And believe me, in most of the world today, law enforcement has a lot better things to do than deal with any sort of computer crime. So there are zero consequences. Something a lot of people have learned over the last 15 years or so. Of course a few Unix geeks knew that since 1980 or so.

    Now, if this sticks and if it can be repeated - both of which are highly doubtful - we might actually get somewhere in having some real consequences for bad actions on the Internet. But I suspect this will all be put back together next week (if not sooner) and there will continue to be zero consequences. Keep this in mind, because if you annoy someone enough on the Internet there is a chance they already know there are no consequences in most of the world. Lori Drew is a case in point. They really wanted to nail her for something, anything. But the rule of cyberspace wins out in the end. The physical world has real consequences, the virtual world has only virtual consequences.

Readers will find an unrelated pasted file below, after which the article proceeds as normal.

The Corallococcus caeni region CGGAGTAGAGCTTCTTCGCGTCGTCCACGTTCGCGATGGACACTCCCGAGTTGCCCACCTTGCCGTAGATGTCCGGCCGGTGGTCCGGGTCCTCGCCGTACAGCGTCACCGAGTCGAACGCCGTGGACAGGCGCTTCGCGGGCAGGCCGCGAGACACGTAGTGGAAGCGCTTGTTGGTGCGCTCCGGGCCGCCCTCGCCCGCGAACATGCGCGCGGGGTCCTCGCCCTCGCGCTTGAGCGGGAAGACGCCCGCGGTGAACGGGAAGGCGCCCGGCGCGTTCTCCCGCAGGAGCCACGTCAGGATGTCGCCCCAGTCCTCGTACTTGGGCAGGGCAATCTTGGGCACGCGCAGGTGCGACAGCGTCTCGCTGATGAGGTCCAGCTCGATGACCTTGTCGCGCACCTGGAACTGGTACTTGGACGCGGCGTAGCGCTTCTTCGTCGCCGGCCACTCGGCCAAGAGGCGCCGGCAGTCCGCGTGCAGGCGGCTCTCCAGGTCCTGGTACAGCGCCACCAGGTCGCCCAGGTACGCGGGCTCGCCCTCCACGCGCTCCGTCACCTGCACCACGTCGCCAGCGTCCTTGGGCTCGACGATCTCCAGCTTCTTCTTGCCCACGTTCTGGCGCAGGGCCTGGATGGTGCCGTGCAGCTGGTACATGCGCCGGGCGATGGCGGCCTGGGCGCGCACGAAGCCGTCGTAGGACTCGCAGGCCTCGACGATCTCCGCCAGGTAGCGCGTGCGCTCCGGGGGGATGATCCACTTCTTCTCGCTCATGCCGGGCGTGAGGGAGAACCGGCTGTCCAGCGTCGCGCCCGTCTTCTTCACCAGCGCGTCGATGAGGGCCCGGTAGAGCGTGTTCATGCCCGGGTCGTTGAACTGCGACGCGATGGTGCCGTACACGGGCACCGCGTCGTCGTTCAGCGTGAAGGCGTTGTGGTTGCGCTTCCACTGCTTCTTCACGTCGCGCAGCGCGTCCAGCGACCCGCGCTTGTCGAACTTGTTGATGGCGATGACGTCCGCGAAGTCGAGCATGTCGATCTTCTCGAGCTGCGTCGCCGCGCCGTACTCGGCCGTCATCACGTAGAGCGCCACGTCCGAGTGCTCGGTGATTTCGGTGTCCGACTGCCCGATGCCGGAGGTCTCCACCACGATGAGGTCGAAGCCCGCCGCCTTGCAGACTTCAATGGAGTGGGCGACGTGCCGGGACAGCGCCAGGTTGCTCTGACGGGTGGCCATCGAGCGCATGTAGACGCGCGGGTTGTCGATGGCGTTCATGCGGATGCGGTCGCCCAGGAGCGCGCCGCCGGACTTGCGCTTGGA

• Re: (Score:3, Insightful)

      by Plekto (1018050)

      The only way to truly combat cybercrime is to just cut the connection.

      What will end up happening is that there will be several chunks of the "Net". So Nigeria can do its own thing(as an example). There's absolutely nothing to keep other countries from yanking the plug on anyone that they want as soon as it crosses their borders. "We don't like you - get lost" seems like a fairly effective way, especially for countries that lack a proper satellite infrastructure and have to rely on optical and metal/coppe

      • by Culture20 (968837)